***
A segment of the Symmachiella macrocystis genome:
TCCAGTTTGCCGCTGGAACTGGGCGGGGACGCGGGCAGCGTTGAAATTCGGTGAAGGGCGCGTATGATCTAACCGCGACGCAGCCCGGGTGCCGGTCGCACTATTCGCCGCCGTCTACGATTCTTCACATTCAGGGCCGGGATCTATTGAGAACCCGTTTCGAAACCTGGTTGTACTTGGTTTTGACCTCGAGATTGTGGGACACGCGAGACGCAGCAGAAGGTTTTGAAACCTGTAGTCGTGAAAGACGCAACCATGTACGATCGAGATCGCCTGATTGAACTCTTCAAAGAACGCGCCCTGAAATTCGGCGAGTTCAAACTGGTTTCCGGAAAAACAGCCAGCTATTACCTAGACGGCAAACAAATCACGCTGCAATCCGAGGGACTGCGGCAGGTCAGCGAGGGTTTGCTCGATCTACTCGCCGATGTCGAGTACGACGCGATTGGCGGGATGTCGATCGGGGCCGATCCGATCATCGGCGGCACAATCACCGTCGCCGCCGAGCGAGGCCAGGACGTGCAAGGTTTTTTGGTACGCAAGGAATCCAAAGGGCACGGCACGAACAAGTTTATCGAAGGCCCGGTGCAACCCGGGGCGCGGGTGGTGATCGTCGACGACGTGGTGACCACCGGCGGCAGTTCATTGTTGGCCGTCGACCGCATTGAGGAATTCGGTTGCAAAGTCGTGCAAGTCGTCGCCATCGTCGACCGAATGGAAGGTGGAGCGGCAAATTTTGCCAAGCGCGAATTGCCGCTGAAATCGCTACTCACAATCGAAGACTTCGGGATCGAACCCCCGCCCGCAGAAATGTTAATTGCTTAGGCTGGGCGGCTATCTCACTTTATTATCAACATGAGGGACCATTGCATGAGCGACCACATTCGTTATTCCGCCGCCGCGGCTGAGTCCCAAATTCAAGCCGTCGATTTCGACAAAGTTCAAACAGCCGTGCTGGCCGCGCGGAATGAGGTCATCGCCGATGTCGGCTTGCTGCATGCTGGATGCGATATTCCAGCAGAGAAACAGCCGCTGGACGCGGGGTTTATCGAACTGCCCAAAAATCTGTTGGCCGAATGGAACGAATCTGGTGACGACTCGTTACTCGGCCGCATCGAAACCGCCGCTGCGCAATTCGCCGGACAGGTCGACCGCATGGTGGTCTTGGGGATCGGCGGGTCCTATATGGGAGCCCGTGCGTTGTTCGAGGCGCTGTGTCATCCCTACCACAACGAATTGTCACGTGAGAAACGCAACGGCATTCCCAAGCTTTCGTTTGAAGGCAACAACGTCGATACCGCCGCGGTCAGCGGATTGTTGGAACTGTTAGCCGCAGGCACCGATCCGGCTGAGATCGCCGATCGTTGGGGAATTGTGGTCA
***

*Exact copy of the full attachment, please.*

A segment of the Symmachiella macrocystis genome:
TCCAGTTTGCCGCTGGAACTGGGCGGGGACGCGGGCAGCGTTGAAATTCGGTGAAGGGCGCGTATGATCTAACCGCGACGCAGCCCGGGTGCCGGTCGCACTATTCGCCGCCGTCTACGATTCTTCACATTCAGGGCCGGGATCTATTGAGAACCCGTTTCGAAACCTGGTTGTACTTGGTTTTGACCTCGAGATTGTGGGACACGCGAGACGCAGCAGAAGGTTTTGAAACCTGTAGTCGTGAAAGACGCAACCATGTACGATCGAGATCGCCTGATTGAACTCTTCAAAGAACGCGCCCTGAAATTCGGCGAGTTCAAACTGGTTTCCGGAAAAACAGCCAGCTATTACCTAGACGGCAAACAAATCACGCTGCAATCCGAGGGACTGCGGCAGGTCAGCGAGGGTTTGCTCGATCTACTCGCCGATGTCGAGTACGACGCGATTGGCGGGATGTCGATCGGGGCCGATCCGATCATCGGCGGCACAATCACCGTCGCCGCCGAGCGAGGCCAGGACGTGCAAGGTTTTTTGGTACGCAAGGAATCCAAAGGGCACGGCACGAACAAGTTTATCGAAGGCCCGGTGCAACCCGGGGCGCGGGTGGTGATCGTCGACGACGTGGTGACCACCGGCGGCAGTTCATTGTTGGCCGTCGACCGCATTGAGGAATTCGGTTGCAAAGTCGTGCAAGTCGTCGCCATCGTCGACCGAATGGAAGGTGGAGCGGCAAATTTTGCCAAGCGCGAATTGCCGCTGAAATCGCTACTCACAATCGAAGACTTCGGGATCGAACCCCCGCCCGCAGAAATGTTAATTGCTTAGGCTGGGCGGCTATCTCACTTTATTATCAACATGAGGGACCATTGCATGAGCGACCACATTCGTTATTCCGCCGCCGCGGCTGAGTCCCAAATTCAAGCCGTCGATTTCGACAAAGTTCAAACAGCCGTGCTGGCCGCGCGGAATGAGGTCATCGCCGATGTCGGCTTGCTGCATGCTGGATGCGATATTCCAGCAGAGAAACAGCCGCTGGACGCGGGGTTTATCGAACTGCCCAAAAATCTGTTGGCCGAATGGAACGAATCTGGTGACGACTCGTTACTCGGCCGCATCGAAACCGCCGCTGCGCAATTCGCCGGACAGGTCGACCGCATGGTGGTCTTGGGGATCGGCGGGTCCTATATGGGAGCCCGTGCGTTGTTCGAGGCGCTGTGTCATCCCTACCACAACGAATTGTCACGTGAGAAACGCAACGGCATTCCCAAGCTTTCGTTTGAAGGCAACAACGTCGATACCGCCGCGGTCAGCGGATTGTTGGAACTGTTAGCCGCAGGCACCGATCCGGCTGAGATCGCCGATCGTTGGGGAATTGTGGTCA